No discussion of Braavos is complete without examining the Iron Bank, the institution that supplies the Iron Throne with a large portion of its funds, and something that terrifies even Tywin Lannister. The way the Iron Bank operates, and the resources it has exists very much in the realm of fantasy and have no real parallel to medieval or Renaissance banking institutions, as demonstrated in the video below.
Of course Venice and the other city states had powerful banks throughout the middle ages and beyond, but none existed with as much wealth or power as the Iron Bank. In the Middle Ages, when kingdoms repudiated its loans, major banks collapsed. Thus the Iron Bank is a fantasy element of Braavos because it apparently has so many resources that it can fund the war of a kingdom, then back its rival when it refuses to pay its debts. Their resources must be incredibly astonishing because the Iron Bank chooses to back Stannis, who has basically no resources. As the bank envoy said, Stannis has only a few thousand men and a couple ships, and no provisions to feed them. This means that the bank has to pay for provisions, buy new ships, and hire more soldiers just to give Stannis a fighting chance. Thus, up to this date, the Iron Bank has financed the War of Five Kings for the Lannisters, and also Stannis’ cause. As Tywin said in the video above, the Lannisters have produced no gold in the last three years, which means the Iron Bank has basically funded two armies up to this point in the story. Of course, there are still some parallels to medieval banking, as kings would often receive funding for their many wars through loans., but the Bank’s wealth clearly exists in the realm of fantasy as medieval banks simply collapsed after a king refused to repay a loan.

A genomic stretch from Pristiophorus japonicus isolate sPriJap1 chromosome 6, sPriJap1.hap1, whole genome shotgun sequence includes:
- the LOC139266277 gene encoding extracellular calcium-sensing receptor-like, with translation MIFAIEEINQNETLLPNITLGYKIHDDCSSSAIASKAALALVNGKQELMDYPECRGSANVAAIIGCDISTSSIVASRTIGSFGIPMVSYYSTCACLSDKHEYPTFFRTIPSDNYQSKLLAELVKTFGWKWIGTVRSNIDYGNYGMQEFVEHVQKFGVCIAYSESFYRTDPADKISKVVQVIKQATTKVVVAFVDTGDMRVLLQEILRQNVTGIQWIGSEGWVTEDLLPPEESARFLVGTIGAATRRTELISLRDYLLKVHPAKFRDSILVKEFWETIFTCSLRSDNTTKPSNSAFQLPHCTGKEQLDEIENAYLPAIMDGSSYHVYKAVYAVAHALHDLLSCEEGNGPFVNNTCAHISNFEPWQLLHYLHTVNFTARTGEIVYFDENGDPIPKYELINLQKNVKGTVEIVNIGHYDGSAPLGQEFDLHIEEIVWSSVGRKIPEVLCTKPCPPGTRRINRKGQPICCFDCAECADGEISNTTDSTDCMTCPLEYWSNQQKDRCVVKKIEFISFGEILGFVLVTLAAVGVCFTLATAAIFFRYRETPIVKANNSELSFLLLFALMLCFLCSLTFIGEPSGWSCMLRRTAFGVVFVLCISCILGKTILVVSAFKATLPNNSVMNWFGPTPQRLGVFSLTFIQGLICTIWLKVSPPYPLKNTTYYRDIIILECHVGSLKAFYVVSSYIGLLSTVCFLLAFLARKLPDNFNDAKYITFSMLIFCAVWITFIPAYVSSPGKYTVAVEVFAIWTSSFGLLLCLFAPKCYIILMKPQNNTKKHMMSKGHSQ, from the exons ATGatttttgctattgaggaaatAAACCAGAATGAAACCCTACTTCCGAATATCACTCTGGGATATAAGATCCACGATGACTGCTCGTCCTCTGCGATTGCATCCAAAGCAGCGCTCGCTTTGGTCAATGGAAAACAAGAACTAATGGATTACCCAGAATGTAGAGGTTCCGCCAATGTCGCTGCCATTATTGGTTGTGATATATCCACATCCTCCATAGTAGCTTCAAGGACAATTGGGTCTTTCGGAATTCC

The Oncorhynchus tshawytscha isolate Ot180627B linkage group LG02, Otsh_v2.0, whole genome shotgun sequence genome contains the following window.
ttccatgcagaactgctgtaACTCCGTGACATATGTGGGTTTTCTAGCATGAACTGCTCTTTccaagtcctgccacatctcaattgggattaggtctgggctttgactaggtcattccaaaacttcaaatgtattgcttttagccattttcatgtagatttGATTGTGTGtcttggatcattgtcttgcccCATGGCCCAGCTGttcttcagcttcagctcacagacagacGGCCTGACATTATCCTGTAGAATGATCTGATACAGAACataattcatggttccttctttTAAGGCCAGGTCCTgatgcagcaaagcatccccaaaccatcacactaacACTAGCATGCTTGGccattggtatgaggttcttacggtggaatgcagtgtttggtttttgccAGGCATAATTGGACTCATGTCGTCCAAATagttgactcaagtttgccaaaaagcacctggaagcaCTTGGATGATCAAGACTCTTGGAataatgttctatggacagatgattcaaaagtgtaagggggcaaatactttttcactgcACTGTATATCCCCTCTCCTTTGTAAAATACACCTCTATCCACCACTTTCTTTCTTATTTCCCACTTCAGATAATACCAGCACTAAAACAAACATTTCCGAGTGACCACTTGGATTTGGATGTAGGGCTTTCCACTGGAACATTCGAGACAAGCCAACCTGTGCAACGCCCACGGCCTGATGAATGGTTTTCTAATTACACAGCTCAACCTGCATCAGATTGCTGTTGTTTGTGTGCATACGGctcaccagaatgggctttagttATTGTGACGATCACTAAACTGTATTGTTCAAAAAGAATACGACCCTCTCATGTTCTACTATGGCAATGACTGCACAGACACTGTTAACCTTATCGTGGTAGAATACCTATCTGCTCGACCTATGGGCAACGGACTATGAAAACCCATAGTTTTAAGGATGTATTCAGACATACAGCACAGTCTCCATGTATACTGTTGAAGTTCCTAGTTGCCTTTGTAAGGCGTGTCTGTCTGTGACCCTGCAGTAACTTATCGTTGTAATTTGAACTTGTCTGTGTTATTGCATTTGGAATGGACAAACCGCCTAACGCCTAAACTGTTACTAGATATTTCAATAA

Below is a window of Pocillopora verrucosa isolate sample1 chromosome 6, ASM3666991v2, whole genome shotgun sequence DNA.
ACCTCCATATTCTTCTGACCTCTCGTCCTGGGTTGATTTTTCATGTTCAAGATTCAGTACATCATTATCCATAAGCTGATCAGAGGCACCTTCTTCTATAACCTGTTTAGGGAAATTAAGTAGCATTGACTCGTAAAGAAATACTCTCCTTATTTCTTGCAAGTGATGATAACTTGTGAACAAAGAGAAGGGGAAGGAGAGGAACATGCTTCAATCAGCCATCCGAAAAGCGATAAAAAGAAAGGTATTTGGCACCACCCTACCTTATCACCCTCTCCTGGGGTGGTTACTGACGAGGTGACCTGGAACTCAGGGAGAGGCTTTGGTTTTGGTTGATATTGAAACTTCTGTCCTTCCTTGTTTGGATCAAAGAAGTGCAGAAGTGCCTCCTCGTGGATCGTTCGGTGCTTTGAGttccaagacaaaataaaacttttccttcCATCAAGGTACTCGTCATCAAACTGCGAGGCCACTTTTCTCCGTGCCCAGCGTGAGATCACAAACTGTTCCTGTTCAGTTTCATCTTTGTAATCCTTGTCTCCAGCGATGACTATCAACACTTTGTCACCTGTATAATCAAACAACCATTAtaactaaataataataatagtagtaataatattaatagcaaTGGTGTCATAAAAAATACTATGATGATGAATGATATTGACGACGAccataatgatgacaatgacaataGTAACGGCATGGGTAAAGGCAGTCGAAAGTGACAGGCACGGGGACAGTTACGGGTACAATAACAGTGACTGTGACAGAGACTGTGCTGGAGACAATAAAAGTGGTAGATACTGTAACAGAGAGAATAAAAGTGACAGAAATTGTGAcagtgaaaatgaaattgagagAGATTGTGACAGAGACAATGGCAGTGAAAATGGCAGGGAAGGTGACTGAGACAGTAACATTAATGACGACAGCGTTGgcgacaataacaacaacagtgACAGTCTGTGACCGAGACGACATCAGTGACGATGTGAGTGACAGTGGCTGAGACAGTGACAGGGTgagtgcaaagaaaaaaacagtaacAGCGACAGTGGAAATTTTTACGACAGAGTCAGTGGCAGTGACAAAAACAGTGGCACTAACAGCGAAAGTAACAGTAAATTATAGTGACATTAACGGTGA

Finally the founding history of both Braavos and Venice stress their independence.